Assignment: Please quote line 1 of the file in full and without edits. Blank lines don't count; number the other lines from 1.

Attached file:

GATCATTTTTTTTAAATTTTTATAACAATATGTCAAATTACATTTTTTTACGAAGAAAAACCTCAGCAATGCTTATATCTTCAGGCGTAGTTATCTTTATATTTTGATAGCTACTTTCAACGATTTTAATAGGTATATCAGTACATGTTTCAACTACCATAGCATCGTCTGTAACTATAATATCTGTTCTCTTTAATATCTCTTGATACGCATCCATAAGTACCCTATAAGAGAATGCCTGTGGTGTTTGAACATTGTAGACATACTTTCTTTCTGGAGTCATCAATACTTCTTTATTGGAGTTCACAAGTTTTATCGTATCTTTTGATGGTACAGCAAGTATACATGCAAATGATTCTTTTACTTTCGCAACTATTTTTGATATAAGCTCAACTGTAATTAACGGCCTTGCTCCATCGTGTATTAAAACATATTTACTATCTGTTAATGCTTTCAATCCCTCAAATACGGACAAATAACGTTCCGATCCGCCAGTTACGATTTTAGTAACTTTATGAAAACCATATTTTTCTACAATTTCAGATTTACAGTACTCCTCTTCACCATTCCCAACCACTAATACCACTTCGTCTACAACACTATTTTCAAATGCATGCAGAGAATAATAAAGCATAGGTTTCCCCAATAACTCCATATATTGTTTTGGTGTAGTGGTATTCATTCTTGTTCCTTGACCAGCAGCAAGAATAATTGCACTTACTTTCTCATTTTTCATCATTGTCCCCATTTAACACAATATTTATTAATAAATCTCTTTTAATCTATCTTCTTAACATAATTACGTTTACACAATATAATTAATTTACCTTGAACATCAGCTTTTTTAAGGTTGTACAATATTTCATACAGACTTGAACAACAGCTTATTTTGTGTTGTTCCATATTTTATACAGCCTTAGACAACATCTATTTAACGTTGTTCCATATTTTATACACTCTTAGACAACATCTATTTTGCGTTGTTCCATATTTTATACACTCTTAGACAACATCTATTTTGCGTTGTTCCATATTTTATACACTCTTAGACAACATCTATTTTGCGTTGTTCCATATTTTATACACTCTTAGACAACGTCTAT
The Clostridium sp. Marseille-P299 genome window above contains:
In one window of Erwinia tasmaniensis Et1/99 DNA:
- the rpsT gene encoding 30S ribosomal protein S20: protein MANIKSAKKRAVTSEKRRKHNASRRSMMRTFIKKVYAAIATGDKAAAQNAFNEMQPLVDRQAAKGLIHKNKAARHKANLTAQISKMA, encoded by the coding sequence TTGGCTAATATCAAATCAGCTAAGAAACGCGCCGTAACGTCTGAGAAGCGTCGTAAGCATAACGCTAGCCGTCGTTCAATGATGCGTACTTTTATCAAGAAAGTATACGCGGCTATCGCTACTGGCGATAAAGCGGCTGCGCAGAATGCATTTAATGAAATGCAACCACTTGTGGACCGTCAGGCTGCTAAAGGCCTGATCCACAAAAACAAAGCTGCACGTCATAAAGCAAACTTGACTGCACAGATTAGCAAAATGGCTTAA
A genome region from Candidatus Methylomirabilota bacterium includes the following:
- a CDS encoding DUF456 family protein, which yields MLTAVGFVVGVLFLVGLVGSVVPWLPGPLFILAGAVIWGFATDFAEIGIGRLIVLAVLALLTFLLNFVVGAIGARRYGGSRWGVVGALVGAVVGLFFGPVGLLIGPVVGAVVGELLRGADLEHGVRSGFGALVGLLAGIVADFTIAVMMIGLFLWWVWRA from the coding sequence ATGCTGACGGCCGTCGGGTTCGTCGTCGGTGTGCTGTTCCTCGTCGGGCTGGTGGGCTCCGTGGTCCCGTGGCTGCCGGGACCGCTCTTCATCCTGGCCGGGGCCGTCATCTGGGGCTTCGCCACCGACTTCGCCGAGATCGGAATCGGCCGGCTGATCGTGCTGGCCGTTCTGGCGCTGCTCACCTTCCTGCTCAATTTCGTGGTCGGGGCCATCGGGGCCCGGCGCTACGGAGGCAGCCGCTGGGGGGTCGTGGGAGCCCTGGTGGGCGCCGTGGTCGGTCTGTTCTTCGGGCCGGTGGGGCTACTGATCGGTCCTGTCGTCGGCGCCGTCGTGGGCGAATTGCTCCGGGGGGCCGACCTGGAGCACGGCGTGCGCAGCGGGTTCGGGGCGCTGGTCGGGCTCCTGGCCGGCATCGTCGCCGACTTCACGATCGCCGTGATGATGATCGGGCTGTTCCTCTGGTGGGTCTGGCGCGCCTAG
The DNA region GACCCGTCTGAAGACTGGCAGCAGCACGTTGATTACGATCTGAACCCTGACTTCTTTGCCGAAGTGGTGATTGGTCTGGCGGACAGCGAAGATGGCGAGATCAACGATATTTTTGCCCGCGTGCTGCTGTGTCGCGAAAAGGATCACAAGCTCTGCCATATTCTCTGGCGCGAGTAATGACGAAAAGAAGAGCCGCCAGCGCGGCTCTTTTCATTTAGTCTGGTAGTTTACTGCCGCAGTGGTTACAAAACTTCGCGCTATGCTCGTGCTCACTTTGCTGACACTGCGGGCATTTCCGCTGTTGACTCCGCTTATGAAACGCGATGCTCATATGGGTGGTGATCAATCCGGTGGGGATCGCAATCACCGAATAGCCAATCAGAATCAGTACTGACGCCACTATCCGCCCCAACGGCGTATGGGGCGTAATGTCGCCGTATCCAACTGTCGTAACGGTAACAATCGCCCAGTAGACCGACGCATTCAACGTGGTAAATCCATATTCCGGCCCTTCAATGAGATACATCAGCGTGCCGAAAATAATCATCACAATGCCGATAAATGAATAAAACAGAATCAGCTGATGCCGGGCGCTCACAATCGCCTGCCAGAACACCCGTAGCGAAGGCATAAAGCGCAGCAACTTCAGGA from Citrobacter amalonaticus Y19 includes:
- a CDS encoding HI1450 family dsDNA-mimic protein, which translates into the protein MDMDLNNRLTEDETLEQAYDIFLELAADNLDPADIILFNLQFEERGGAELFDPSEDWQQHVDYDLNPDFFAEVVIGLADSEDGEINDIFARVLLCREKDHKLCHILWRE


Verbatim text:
GATCATTTTTTTTAAATTTTTATAACAATATGTCAAATTACATTTTTTTACGAAGAAAAACCTCAGCAATGCTTATATCTTCAGGCGTAGTTATCTTTATATTTTGATAGCTACTTTCAACGATTTTAATAGGTATATCAGTACATGTTTCAACTACCATAGCATCGTCTGTAACTATAATATCTGTTCTCTTTAATATCTCTTGATACGCATCCATAAGTACCCTATAAGAGAATGCCTGTGGTGTTTGAACATTGTAGACATACTTTCTTTCTGGAGTCATCAATACTTCTTTATTGGAGTTCACAAGTTTTATCGTATCTTTTGATGGTACAGCAAGTATACATGCAAATGATTCTTTTACTTTCGCAACTATTTTTGATATAAGCTCAACTGTAATTAACGGCCTTGCTCCATCGTGTATTAAAACATATTTACTATCTGTTAATGCTTTCAATCCCTCAAATACGGACAAATAACGTTCCGATCCGCCAGTTACGATTTTAGTAACTTTATGAAAACCATATTTTTCTACAATTTCAGATTTACAGTACTCCTCTTCACCATTCCCAACCACTAATACCACTTCGTCTACAACACTATTTTCAAATGCATGCAGAGAATAATAAAGCATAGGTTTCCCCAATAACTCCATATATTGTTTTGGTGTAGTGGTATTCATTCTTGTTCCTTGACCAGCAGCAAGAATAATTGCACTTACTTTCTCATTTTTCATCATTGTCCCCATTTAACACAATATTTATTAATAAATCTCTTTTAATCTATCTTCTTAACATAATTACGTTTACACAATATAATTAATTTACCTTGAACATCAGCTTTTTTAAGGTTGTACAATATTTCATACAGACTTGAACAACAGCTTATTTTGTGTTGTTCCATATTTTATACAGCCTTAGACAACATCTATTTAACGTTGTTCCATATTTTATACACTCTTAGACAACATCTATTTTGCGTTGTTCCATATTTTATACACTCTTAGACAACATCTATTTTGCGTTGTTCCATATTTTATACACTCTTAGACAACATCTATTTTGCGTTGTTCCATATTTTATACACTCTTAGACAACGTCTAT